Friday, September 30, 2011
Tuesday, September 27, 2011
Photo: Blood Meridian or the Evening Redness in the West [after Cormac McCarthy] 2010 by Matthew Spiegelman
Monday, September 26, 2011
Thursday, September 22, 2011
Monday, September 19, 2011
RQD: What are you working on now?
Vaness Hua: After finishing the latest revision of my novel, I decided to step away and work on short stories. In the novel, I'd been working on a thread involving female relationships and betrayal, and I continued to explore that in a short story, albeit in a far different setting, and with far different characters. I'm also working on a comic story, based on true events, yet with a high degree of the absurd. A lot of fun to work on, and the perfect break to take before returning to the novel manuscript. At present I'm figuring out how to work in the brief, brief, moments that I have to myself.
RQD: What's interesting to you about the characters you're writing about now?
VH: Both stories involve deceit and secrets, and how the characters carry that burden. I've found that's an ongoing theme in my work. I became a first time mother in August and I’m interested to see how that will influence and change my writing.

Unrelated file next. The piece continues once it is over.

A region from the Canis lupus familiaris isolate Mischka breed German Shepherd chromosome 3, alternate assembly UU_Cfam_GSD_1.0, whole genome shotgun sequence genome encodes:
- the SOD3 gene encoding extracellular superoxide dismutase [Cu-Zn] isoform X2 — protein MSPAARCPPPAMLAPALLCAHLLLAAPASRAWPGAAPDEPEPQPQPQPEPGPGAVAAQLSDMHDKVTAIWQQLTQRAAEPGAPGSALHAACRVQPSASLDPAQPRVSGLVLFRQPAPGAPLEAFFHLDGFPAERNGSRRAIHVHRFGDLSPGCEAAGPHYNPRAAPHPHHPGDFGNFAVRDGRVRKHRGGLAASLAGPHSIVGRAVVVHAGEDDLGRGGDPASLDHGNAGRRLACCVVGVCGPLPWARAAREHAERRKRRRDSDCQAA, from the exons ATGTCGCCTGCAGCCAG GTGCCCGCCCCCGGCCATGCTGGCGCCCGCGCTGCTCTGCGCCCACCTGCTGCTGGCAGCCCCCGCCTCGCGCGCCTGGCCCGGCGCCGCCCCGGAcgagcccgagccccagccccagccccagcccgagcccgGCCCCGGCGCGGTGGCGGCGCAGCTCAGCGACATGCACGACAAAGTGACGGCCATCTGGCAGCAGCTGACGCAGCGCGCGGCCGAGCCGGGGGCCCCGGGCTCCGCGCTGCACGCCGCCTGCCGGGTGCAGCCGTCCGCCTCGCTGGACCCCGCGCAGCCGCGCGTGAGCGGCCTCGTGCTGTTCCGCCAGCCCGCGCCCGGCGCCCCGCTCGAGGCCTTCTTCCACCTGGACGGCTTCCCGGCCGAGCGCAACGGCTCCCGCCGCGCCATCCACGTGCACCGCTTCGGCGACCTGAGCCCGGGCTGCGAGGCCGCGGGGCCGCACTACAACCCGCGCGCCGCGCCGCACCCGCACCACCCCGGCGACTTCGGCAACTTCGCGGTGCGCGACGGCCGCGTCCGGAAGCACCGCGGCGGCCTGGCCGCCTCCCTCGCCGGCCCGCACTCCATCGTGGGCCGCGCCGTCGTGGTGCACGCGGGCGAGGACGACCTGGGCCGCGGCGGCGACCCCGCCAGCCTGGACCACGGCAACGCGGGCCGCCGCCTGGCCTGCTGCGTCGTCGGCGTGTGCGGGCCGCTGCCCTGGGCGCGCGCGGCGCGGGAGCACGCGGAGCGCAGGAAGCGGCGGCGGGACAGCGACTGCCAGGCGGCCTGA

RQD: What other art or artists influence you?
VH: I always struggle with the question of influence. While I can readily tell you whose art and music I admire, who am I to say if those elements are present in my work? It seems presumptuous at best, self-deluded at worst. That said, if my writing reflects the playfulness of Calder’s mobiles, the tactile sensuality of Moore’s sculptures, the reimagining of the familiar of O’Keefe’s paintings, then I would be proud and ecstatic.
When working on specific projects, when pondering character and setting, I’ll listen to music and look at art from that era and locale. For example, for my novel, I pored over Cultural Revolution propaganda art and musicals.
RQD: What book or story or poem do you return to over and over?
VH: It depends on what I'm working on. For example, when figuring out how to weave together narrative arcs in two time periods, I studied Middlesex, by Jeffrey Eugenides and Veronica, by Mary Gaitskill, among others. Anything I read while working on a novel, I find myself drawing connections and comparing, analyzing how other authors solve different narrative issues.
RQD: What are you reading now?
RQD: What were you reading as a kid? how did those books impact the writing you do now?